BE Next Talks to the Minds Behind Singersroom.com

How did you reach them in 2006 and how will you reach them in 2012?

Gentles: Prior to launching Singersroom, we promoted showcases so once the portal launched, we had a decent email list to promote the product to. In addition, we used our relationships at record labels to secure exclusive content. In 2012, we have several new products we plan to take to market, which will help us increase our consumer brand penetration and diversify our audience. We are launching the MLE Network, which will include more sites outside of Singersroom as well as investing more dollars in higher yielding concert events.

SR is a relatively new voice in entertainment media, was it difficult for SR to wrangle celebrities and get content at first?

Omisore: Our approach was not to focus only on highly visible artists but highlight the diverse community of artist within R&B, Soul, Pop and Gospel. By not pigeonholing our content to just megastars we developed a strong following of urban music fans. Once you have the consumers [then] artists will come [to you] because that’s their target audience.

Deyior: Before I came on board, I was always around these guys so I understood everything from the beginning was built upon grassroots and strong relationships. I understood who supported us and focused on those artists that were hungry for success like us. Artists have to start from the beginning and it seems we have a knack for catching them at that crucial point. Our Artist Watch program is a perfect example of how we give a platform to rising icons like Miguel and Bridget Kelly.

Gentles: Not to brag, but we interviewed Trey Songz, Chris Brown and Yolanda Adams during our initial inception [and early in their careers] so I don’t think it was ever difficult because we had great relationships. We also didn’t come out the gate thinking we could interview Beyonce… [laughs] Everything we did was very strategic.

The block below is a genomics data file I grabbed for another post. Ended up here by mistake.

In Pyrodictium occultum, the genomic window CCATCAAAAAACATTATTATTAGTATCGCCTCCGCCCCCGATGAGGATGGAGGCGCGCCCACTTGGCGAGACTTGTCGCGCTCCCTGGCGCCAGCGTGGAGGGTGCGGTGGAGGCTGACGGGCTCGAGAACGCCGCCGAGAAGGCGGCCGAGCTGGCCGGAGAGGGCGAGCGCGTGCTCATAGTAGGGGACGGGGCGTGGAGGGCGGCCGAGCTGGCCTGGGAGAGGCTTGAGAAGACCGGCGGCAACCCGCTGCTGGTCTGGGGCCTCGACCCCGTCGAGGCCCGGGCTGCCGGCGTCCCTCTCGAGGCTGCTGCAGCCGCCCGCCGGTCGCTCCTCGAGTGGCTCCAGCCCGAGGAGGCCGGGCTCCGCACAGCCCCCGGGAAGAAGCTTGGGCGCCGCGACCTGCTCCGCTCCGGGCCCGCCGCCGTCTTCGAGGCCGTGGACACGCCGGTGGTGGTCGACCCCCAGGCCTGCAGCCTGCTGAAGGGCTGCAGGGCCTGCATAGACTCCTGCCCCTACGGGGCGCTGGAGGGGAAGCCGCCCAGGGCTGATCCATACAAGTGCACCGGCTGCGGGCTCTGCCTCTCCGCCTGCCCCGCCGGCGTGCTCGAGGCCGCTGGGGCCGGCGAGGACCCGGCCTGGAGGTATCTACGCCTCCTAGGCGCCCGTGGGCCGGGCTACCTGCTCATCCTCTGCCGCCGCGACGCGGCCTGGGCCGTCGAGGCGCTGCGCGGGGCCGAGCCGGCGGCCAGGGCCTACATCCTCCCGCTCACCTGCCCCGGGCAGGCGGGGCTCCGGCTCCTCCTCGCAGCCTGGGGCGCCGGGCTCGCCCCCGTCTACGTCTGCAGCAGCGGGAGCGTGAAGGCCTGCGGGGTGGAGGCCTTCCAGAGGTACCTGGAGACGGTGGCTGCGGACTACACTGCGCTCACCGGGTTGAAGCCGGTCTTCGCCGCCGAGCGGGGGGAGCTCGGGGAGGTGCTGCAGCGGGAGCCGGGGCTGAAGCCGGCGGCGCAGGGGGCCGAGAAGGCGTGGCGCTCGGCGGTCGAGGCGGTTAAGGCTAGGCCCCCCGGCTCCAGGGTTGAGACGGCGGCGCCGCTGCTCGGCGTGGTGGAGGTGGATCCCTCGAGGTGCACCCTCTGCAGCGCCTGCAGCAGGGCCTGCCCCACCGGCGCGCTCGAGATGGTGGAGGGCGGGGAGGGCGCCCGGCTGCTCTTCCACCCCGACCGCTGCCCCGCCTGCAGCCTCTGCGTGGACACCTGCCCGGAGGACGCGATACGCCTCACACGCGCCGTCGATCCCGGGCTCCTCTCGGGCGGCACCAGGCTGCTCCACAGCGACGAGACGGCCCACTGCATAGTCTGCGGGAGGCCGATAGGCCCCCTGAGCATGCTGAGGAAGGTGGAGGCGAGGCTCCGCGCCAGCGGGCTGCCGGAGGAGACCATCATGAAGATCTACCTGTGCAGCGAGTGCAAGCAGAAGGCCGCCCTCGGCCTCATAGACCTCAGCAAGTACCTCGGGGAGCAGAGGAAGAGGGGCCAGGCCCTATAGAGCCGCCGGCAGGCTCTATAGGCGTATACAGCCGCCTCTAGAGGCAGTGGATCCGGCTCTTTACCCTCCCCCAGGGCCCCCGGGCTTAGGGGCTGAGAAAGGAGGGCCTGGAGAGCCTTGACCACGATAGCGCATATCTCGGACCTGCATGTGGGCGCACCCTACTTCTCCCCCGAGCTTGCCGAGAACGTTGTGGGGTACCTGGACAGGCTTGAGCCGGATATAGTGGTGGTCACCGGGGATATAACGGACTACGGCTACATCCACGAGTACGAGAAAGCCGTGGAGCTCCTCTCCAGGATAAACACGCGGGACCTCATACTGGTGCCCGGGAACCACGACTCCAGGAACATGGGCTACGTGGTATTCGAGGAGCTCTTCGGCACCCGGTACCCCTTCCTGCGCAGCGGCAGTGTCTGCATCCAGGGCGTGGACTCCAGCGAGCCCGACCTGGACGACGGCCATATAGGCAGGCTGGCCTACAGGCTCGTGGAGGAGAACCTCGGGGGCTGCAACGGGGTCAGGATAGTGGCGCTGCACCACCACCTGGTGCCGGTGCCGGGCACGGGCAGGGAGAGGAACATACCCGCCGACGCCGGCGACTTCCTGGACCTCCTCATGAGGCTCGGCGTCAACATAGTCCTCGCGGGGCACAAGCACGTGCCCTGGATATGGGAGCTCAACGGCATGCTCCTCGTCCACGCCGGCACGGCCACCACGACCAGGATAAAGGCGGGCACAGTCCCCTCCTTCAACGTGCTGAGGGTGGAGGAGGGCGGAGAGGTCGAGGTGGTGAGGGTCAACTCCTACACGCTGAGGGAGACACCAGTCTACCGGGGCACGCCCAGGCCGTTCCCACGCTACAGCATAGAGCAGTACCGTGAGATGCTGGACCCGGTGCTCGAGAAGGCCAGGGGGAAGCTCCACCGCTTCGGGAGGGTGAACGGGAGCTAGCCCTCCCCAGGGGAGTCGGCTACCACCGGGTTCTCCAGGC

How do you all measure success?

Gary Gentles: Me personally, success is measured by several pieces. This includes, growing revenue, helping to break artists, empowering our consumers, development innovative products, amongst other things.

Dunbar: In regards to business, I would have to agree with Gary. Additionally, I believe that our success has been credited to creating a community and redefining the culture of R&B. Success is also being able to work with a great team and see the fruits of our labor paying off through the love of our viewers and patrons.

At what point did you realize that you all had a successful endeavor on your hands?

Gary Gentles: I think we realized from our inception that this product would be successful due to its demand. Our user retention rate was over 70% and record labels (small to major) saw us as a great marketing tool for their roster. Like  Adeniyi said, being recognized by Soul Train was a huge stepping-stone for our brand but our success really came down to proper implementation.

Deyior: I would also have to agree with Gary and Adeniyi Omisore. The Soul Train Award for ‘Best Soul Site’ was a pivotal moment. My parents actually realized “Wow, this is not just a hobby for these guys. Real people are acknowledging them for their work.” If you can make hardworking parents from Liberia (Deyior), Nigeria (Omisore) and Jamaica (Gentles) take notice; I think you’re doing something right.

What can we expect from SR in 2012?

Osimore: Singersroom is just one piece of the puzzle for our parent company MLE Group. Singersroom in 2012 means more exclusives, bigger programs and events, possible TV deals, you have to watch us move…

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